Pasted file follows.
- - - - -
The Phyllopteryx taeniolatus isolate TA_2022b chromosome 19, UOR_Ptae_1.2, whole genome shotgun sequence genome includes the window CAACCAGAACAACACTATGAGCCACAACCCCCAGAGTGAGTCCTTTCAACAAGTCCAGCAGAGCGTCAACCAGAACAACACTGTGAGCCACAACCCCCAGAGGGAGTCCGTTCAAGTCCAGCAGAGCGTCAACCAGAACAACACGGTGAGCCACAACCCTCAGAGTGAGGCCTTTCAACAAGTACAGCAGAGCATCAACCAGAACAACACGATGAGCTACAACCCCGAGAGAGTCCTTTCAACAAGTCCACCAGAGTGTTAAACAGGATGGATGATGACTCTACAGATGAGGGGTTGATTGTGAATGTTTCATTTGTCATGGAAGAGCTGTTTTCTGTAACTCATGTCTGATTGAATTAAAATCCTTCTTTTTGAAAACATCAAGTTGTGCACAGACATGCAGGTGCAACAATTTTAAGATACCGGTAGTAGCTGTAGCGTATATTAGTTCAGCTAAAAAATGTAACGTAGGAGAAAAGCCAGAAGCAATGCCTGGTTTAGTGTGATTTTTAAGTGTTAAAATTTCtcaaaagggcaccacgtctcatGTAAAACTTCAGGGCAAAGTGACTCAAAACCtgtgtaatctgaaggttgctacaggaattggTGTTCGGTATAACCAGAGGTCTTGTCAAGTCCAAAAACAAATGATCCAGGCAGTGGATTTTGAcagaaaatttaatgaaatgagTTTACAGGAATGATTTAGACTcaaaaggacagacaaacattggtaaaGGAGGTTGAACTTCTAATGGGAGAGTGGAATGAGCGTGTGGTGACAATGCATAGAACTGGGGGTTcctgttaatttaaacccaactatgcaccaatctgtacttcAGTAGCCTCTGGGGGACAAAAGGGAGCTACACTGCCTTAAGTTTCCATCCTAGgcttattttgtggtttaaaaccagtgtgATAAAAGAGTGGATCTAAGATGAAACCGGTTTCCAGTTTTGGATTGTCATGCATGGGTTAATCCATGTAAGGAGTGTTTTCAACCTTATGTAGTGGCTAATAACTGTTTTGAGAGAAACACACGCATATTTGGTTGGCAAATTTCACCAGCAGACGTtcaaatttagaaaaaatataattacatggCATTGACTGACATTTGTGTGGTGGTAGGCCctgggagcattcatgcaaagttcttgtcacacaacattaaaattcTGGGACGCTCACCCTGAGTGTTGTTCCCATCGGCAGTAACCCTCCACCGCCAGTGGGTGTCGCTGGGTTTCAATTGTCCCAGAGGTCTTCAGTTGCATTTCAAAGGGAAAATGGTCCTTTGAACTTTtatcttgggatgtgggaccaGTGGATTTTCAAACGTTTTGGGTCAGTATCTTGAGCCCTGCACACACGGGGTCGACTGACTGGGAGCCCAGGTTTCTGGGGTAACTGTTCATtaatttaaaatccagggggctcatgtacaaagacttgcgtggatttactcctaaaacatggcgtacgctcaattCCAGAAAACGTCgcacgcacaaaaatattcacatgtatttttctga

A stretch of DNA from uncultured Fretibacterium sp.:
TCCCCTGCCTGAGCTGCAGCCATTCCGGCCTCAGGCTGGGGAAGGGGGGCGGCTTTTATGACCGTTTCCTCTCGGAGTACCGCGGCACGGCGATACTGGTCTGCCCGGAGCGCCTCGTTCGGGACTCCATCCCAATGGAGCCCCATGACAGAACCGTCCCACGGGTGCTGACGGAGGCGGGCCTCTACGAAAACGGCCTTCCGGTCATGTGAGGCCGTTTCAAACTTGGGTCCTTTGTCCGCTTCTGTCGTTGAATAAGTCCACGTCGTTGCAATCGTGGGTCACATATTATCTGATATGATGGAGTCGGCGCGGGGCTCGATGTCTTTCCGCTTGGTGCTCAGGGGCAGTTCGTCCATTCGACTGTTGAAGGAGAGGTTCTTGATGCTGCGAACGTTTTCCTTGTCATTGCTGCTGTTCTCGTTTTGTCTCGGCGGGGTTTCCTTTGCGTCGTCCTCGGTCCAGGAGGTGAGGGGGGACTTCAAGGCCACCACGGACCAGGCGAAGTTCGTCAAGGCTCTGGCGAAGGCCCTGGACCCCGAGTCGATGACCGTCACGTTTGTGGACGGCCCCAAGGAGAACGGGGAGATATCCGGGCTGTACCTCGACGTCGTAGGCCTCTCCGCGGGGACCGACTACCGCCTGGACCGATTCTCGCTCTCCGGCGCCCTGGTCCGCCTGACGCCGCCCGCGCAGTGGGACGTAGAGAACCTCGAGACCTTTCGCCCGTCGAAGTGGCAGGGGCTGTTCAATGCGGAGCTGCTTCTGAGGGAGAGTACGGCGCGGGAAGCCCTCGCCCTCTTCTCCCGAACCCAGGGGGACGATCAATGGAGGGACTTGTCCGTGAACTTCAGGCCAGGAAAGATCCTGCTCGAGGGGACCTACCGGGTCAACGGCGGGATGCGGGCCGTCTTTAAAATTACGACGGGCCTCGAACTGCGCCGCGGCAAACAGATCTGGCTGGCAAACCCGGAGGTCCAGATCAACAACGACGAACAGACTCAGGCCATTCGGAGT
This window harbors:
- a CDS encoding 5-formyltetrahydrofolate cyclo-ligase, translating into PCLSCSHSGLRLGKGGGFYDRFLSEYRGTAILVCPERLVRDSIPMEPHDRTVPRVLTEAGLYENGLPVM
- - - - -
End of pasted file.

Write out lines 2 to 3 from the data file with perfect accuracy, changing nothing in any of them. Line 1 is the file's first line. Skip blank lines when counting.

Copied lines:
A stretch of DNA from uncultured Fretibacterium sp.:
TCCCCTGCCTGAGCTGCAGCCATTCCGGCCTCAGGCTGGGGAAGGGGGGCGGCTTTTATGACCGTTTCCTCTCGGAGTACCGCGGCACGGCGATACTGGTCTGCCCGGAGCGCCTCGTTCGGGACTCCATCCCAATGGAGCCCCATGACAGAACCGTCCCACGGGTGCTGACGGAGGCGGGCCTCTACGAAAACGGCCTTCCGGTCATGTGAGGCCGTTTCAAACTTGGGTCCTTTGTCCGCTTCTGTCGTTGAATAAGTCCACGTCGTTGCAATCGTGGGTCACATATTATCTGATATGATGGAGTCGGCGCGGGGCTCGATGTCTTTCCGCTTGGTGCTCAGGGGCAGTTCGTCCATTCGACTGTTGAAGGAGAGGTTCTTGATGCTGCGAACGTTTTCCTTGTCATTGCTGCTGTTCTCGTTTTGTCTCGGCGGGGTTTCCTTTGCGTCGTCCTCGGTCCAGGAGGTGAGGGGGGACTTCAAGGCCACCACGGACCAGGCGAAGTTCGTCAAGGCTCTGGCGAAGGCCCTGGACCCCGAGTCGATGACCGTCACGTTTGTGGACGGCCCCAAGGAGAACGGGGAGATATCCGGGCTGTACCTCGACGTCGTAGGCCTCTCCGCGGGGACCGACTACCGCCTGGACCGATTCTCGCTCTCCGGCGCCCTGGTCCGCCTGACGCCGCCCGCGCAGTGGGACGTAGAGAACCTCGAGACCTTTCGCCCGTCGAAGTGGCAGGGGCTGTTCAATGCGGAGCTGCTTCTGAGGGAGAGTACGGCGCGGGAAGCCCTCGCCCTCTTCTCCCGAACCCAGGGGGACGATCAATGGAGGGACTTGTCCGTGAACTTCAGGCCAGGAAAGATCCTGCTCGAGGGGACCTACCGGGTCAACGGCGGGATGCGGGCCGTCTTTAAAATTACGACGGGCCTCGAACTGCGCCGCGGCAAACAGATCTGGCTGGCAAACCCGGAGGTCCAGATCAACAACGACGAACAGACTCAGGCCATTCGGAGT